10. For each of the sports channels that will be included in the new service, how many hours of live events for League Properties does the channel transmit per calendar year?

11. To what extent will customers be offered opportunities to bundle other products offered by the Joint Venture partners with the Joint Venture? Will Joint Venture customers be offered the opportunity to bundle the Joint Venture with direct-to-consumer products of third parties?

12. Will the Joint Venture Partners offer stand-alone streaming sports services? If the Joint Venture Partners decide to offer independent offerings from the Joint Venture, how will firewalls be implemented to ensure there is no collusion between the Joint Venture and their independent streaming sports offers?

13. The Joint Venture Partners currently bid against each other for sports content. However, the new venture will be pooling sports content among the Joint Venture Partners. Will the Joint Venture Partners continue to bid competitively against one another for sports rights as they become available?

14. Will the Joint Venture Partners make the channels they include in the Joint Venture available to third parties on non-discriminatory terms?

15. Will the Joint Venture Partners negotiate jointly with MVPDs to license sports channels? Also, with virtual MVPDs?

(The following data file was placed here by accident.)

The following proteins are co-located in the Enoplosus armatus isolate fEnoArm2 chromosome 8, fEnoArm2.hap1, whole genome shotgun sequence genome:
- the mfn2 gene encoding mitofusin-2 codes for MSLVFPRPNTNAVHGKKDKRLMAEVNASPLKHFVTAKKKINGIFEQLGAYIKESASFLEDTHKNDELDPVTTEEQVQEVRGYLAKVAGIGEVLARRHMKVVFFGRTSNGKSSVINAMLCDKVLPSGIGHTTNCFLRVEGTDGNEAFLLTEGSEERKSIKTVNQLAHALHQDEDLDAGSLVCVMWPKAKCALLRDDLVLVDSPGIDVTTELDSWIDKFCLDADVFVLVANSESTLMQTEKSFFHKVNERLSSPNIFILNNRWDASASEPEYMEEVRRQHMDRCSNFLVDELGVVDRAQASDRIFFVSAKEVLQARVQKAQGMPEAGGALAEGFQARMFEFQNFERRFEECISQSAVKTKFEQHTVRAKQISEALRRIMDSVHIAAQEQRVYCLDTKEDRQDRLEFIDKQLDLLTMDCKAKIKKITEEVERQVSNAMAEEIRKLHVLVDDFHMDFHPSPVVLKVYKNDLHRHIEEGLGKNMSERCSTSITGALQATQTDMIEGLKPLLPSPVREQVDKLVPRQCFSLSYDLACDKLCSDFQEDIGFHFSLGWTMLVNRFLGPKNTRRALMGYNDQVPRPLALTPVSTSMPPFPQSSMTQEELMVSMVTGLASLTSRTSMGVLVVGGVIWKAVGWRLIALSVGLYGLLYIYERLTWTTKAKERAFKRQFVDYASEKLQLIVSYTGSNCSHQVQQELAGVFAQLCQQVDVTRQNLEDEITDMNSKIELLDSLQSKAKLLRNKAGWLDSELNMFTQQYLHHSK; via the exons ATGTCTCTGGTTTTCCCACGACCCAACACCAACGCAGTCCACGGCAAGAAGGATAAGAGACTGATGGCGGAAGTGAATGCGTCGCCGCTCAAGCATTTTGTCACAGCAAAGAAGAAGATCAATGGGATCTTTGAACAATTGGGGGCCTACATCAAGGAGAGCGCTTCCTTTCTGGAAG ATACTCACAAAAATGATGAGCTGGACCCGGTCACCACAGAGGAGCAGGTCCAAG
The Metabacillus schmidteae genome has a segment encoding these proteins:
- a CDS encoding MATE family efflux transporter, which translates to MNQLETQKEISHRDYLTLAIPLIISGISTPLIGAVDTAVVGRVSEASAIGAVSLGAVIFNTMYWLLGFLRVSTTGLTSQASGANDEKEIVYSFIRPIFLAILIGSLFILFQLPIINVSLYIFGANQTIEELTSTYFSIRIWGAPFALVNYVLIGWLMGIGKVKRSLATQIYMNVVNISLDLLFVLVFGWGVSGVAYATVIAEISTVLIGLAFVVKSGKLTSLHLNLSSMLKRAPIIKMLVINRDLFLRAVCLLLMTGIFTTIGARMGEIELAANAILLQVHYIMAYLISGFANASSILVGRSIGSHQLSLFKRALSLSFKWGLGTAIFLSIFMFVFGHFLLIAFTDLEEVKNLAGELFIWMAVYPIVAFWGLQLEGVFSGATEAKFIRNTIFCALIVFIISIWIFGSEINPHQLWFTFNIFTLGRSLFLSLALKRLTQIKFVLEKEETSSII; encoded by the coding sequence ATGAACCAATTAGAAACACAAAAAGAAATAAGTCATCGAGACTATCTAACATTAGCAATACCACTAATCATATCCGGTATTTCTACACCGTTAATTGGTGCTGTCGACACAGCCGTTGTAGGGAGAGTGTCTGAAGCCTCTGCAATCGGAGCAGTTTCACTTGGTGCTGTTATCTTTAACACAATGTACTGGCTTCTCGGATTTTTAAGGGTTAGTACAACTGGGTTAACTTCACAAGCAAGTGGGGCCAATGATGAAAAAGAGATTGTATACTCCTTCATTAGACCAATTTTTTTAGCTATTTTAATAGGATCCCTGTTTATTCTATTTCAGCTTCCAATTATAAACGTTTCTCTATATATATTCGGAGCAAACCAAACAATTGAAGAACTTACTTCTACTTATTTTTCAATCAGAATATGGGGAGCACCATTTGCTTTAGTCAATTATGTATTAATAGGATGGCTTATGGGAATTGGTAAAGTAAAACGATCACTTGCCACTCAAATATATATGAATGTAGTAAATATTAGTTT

16. Will the Joint Venture Partners continue to require that MVPDs and virtual MVPDs purchase other programming in addition to their sports channels as a condition of their licensing agreements? Will the Joint Venture Partners continue to require penetration minimums for their sports and other channels when negotiating with MVPDs and other virtual MVPDs?

17. The companies propose to engage in a form of vertical integration, leveraging their content assets into a virtual MVPD. In previous transactions involving vertical integration between programmers and MVPDs (e.g., Comcast-NCBU, AT&T-Time Warner), the parties made certain commitments to submit licensing negotiations to binding arbitration. Will joint venture partners make similar commitments?

18. Prior to negotiation of the Joint Venture, what standalone plans had each of the Joint Venture Partners considered for making their sports channels available via streaming, including but not limited to the launch of a new virtual MVPD or inclusion in the Joint Venture Partner’s existing streaming service (e.g., Disney+ or Max).

19. Do you anticipate the joint venture will be required to make a filing with the Department of Justice and Federal Trade Commission under the Hart-Scott-Rodino Act?

Representatives for the JV declined to comment.